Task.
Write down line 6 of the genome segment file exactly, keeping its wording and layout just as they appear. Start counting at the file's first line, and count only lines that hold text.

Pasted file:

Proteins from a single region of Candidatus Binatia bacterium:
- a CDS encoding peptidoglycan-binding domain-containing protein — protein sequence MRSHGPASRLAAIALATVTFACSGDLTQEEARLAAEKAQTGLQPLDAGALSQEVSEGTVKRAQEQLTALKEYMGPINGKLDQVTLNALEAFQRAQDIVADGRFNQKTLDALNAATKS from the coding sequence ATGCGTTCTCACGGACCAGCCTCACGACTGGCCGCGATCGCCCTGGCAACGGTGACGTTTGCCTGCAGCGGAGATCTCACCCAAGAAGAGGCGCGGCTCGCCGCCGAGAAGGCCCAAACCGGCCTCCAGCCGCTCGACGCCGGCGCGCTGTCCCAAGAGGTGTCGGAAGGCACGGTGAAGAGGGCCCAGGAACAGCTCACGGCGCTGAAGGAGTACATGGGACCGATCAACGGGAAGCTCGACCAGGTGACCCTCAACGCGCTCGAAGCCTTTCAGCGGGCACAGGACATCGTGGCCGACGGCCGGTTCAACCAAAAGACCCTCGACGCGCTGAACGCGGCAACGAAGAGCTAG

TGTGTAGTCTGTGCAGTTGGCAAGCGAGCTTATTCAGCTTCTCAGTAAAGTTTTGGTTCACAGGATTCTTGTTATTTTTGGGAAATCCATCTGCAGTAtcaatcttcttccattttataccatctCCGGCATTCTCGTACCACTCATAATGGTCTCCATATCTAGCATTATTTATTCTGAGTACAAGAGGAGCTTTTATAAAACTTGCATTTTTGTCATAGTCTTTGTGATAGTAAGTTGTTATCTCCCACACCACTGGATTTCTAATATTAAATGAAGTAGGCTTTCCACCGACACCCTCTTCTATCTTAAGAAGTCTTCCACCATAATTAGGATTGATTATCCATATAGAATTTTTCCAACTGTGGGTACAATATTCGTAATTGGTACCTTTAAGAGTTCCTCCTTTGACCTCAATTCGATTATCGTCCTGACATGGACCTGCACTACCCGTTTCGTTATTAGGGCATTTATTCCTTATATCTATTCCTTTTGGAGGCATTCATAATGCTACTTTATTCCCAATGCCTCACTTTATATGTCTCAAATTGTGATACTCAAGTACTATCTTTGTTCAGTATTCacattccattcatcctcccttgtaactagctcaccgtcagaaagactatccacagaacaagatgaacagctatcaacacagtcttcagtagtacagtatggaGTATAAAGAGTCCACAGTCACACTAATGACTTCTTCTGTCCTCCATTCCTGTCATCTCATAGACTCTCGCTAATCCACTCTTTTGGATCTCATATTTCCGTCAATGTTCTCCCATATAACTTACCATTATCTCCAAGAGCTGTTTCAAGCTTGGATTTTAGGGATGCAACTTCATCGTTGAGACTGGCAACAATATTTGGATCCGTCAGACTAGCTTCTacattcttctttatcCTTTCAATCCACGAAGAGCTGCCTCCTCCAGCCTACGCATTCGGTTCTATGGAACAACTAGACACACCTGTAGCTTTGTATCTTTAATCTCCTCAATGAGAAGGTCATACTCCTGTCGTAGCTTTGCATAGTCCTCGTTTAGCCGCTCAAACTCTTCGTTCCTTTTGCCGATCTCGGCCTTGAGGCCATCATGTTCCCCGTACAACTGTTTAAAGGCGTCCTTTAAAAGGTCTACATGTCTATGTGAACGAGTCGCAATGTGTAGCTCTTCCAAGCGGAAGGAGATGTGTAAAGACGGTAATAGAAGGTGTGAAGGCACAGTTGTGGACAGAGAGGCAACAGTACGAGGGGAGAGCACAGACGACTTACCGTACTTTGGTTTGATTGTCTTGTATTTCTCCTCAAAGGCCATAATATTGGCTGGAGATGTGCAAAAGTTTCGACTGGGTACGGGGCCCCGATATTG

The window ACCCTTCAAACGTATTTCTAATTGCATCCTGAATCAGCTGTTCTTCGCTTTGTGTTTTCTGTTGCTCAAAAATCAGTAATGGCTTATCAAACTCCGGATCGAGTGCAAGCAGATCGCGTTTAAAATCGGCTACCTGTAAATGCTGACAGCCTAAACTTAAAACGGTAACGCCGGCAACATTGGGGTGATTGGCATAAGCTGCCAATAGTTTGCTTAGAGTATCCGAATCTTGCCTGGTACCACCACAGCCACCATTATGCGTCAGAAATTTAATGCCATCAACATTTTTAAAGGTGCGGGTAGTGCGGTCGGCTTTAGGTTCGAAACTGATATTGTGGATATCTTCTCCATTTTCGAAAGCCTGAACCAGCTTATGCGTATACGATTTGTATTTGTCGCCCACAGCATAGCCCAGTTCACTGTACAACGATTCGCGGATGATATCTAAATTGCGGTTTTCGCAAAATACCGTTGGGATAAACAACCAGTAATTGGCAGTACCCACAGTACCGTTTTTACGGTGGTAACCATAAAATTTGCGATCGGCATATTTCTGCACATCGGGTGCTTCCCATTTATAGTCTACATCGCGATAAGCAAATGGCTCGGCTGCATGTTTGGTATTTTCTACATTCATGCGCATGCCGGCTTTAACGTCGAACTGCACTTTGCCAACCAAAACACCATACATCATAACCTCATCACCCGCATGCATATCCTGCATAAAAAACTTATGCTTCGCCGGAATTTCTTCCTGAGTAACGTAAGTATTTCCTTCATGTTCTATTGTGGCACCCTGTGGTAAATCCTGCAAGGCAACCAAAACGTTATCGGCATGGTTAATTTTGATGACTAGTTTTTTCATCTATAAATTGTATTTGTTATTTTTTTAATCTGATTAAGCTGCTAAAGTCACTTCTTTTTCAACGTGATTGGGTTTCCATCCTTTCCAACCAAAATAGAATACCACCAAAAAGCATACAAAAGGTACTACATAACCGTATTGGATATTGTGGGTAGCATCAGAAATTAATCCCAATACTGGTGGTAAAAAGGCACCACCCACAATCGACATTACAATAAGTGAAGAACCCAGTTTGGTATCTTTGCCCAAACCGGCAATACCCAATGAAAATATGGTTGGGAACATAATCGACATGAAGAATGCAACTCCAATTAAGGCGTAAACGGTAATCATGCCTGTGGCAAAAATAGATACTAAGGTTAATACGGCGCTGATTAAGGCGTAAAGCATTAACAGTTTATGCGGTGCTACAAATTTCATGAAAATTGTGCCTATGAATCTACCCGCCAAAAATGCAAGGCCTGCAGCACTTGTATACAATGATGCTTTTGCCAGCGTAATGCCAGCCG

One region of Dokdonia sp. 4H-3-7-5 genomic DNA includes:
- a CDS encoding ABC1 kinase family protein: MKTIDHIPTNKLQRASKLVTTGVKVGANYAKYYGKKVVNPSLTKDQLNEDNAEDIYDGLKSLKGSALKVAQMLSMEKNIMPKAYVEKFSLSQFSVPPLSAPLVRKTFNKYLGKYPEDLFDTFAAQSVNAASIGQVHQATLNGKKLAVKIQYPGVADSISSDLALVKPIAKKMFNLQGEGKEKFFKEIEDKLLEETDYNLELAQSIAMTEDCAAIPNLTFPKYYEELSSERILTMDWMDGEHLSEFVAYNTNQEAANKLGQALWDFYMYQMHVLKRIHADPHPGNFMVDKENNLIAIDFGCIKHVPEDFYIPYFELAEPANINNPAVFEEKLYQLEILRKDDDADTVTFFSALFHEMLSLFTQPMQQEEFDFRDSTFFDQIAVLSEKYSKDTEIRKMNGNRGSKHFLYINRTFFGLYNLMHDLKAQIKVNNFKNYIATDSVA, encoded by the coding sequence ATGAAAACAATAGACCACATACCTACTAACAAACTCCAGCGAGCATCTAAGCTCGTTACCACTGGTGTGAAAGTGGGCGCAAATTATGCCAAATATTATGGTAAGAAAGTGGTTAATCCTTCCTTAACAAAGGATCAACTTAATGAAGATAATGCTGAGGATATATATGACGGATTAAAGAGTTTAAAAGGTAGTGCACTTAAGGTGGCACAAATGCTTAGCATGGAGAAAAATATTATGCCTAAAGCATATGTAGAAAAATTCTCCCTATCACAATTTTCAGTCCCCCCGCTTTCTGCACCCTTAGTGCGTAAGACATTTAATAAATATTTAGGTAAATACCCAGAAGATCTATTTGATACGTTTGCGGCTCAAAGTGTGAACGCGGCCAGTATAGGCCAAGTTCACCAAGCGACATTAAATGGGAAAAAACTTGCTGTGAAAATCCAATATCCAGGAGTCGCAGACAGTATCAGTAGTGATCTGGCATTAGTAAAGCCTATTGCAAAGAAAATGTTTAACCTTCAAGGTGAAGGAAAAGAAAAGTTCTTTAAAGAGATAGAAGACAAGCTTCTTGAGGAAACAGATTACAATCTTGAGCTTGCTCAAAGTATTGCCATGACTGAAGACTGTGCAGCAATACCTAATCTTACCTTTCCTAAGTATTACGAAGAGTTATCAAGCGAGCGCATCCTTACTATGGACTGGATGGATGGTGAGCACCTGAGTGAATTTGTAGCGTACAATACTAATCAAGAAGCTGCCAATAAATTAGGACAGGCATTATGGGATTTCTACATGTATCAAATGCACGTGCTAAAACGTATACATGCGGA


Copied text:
- a CDS encoding ABC1 kinase family protein: MKTIDHIPTNKLQRASKLVTTGVKVGANYAKYYGKKVVNPSLTKDQLNEDNAEDIYDGLKSLKGSALKVAQMLSMEKNIMPKAYVEKFSLSQFSVPPLSAPLVRKTFNKYLGKYPEDLFDTFAAQSVNAASIGQVHQATLNGKKLAVKIQYPGVADSISSDLALVKPIAKKMFNLQGEGKEKFFKEIEDKLLEETDYNLELAQSIAMTEDCAAIPNLTFPKYYEELSSERILTMDWMDGEHLSEFVAYNTNQEAANKLGQALWDFYMYQMHVLKRIHADPHPGNFMVDKENNLIAIDFGCIKHVPEDFYIPYFELAEPANINNPAVFEEKLYQLEILRKDDDADTVTFFSALFHEMLSLFTQPMQQEEFDFRDSTFFDQIAVLSEKYSKDTEIRKMNGNRGSKHFLYINRTFFGLYNLMHDLKAQIKVNNFKNYIATDSVA, encoded by the coding sequence ATGAAAACAATAGACCACATACCTACTAACAAACTCCAGCGAGCATCTAAGCTCGTTACCACTGGTGTGAAAGTGGGCGCAAATTATGCCAAATATTATGGTAAGAAAGTGGTTAATCCTTCCTTAACAAAGGATCAACTTAATGAAGATAATGCTGAGGATATATATGACGGATTAAAGAGTTTAAAAGGTAGTGCACTTAAGGTGGCACAAATGCTTAGCATGGAGAAAAATATTATGCCTAAAGCATATGTAGAAAAATTCTCCCTATCACAATTTTCAGTCCCCCCGCTTTCTGCACCCTTAGTGCGTAAGACATTTAATAAATATTTAGGTAAATACCCAGAAGATCTATTTGATACGTTTGCGGCTCAAAGTGTGAACGCGGCCAGTATAGGCCAAGTTCACCAAGCGACATTAAATGGGAAAAAACTTGCTGTGAAAATCCAATATCCAGGAGTCGCAGACAGTATCAGTAGTGATCTGGCATTAGTAAAGCCTATTGCAAAGAAAATGTTTAACCTTCAAGGTGAAGGAAAAGAAAAGTTCTTTAAAGAGATAGAAGACAAGCTTCTTGAGGAAACAGATTACAATCTTGAGCTTGCTCAAAGTATTGCCATGACTGAAGACTGTGCAGCAATACCTAATCTTACCTTTCCTAAGTATTACGAAGAGTTATCAAGCGAGCGCATCCTTACTATGGACTGGATGGATGGTGAGCACCTGAGTGAATTTGTAGCGTACAATACTAATCAAGAAGCTGCCAATAAATTAGGACAGGCATTATGGGATTTCTACATGTATCAAATGCACGTGCTAAAACGTATACATGCGGA